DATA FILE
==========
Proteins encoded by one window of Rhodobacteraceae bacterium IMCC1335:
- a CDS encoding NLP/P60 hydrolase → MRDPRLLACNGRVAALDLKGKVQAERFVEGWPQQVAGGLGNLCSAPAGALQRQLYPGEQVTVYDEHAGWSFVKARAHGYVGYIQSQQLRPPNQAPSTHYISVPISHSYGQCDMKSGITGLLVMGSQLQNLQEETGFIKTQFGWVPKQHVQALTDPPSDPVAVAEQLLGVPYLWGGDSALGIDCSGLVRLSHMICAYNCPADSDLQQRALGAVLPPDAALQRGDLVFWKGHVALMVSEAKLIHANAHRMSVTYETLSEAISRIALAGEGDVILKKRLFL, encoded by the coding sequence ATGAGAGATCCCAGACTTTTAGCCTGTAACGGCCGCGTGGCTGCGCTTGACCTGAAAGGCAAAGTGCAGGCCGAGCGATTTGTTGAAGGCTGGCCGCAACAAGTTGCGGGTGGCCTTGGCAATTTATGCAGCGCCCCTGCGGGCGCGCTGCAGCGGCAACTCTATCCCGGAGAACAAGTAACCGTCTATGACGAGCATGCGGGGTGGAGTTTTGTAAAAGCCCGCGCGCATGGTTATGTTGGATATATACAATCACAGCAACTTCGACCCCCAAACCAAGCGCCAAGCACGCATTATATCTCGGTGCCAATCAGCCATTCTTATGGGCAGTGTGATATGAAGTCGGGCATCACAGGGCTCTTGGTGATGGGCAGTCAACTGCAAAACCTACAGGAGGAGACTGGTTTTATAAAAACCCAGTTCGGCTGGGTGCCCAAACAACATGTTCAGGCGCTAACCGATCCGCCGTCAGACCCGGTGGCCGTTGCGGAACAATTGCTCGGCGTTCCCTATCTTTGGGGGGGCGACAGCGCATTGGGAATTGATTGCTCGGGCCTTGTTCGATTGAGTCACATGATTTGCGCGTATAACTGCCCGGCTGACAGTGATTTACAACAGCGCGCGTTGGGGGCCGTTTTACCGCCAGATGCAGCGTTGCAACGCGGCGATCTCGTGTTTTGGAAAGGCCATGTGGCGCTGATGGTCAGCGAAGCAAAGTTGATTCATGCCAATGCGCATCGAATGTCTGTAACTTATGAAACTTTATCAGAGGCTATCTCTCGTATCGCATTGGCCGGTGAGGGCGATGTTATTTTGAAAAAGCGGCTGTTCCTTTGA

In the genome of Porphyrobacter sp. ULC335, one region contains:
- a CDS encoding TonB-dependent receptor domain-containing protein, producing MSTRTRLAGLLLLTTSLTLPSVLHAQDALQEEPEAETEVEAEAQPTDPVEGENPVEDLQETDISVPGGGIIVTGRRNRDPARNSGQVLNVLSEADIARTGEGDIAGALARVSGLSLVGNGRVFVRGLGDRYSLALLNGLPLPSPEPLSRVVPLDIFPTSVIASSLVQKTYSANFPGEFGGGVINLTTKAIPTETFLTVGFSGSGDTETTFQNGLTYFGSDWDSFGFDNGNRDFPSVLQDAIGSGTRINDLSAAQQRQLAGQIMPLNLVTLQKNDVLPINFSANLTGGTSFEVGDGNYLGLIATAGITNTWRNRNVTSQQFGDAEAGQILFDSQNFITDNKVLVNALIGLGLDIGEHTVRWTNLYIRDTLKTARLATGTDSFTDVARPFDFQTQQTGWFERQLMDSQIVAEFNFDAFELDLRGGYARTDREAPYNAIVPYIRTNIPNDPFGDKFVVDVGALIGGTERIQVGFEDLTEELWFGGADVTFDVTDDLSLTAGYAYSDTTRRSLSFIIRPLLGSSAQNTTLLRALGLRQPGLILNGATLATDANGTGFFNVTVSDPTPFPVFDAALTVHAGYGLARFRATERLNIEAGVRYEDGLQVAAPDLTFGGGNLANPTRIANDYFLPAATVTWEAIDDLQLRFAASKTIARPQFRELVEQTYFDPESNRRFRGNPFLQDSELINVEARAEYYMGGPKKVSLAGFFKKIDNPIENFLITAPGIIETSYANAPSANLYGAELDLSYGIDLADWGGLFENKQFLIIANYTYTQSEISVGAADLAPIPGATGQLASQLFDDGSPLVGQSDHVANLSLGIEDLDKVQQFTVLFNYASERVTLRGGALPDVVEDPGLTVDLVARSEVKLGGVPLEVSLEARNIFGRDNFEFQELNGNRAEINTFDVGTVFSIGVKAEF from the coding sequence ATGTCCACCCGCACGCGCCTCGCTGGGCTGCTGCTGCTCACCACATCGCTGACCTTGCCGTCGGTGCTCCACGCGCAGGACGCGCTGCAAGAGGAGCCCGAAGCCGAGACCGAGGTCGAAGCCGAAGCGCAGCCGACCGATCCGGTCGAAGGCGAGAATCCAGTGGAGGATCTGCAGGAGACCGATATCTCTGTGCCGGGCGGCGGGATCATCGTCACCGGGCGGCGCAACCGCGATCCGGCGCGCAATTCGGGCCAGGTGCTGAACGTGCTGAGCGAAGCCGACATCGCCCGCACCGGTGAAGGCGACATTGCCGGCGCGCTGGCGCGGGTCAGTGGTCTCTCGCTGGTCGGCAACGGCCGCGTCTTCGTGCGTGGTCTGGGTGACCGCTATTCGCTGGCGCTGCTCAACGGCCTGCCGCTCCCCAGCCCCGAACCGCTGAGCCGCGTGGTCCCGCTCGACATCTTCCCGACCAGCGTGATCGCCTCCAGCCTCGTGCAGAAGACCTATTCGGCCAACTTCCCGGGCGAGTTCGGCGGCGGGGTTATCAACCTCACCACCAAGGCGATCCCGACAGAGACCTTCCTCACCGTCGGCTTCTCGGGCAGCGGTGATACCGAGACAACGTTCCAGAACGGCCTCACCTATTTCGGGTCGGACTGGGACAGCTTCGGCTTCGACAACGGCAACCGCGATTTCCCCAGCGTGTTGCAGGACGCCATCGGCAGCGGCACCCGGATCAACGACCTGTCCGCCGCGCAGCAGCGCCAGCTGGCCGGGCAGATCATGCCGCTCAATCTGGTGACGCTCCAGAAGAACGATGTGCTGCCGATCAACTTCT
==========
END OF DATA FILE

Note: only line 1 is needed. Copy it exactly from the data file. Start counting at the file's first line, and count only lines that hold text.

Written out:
Proteins encoded by one window of Rhodobacteraceae bacterium IMCC1335: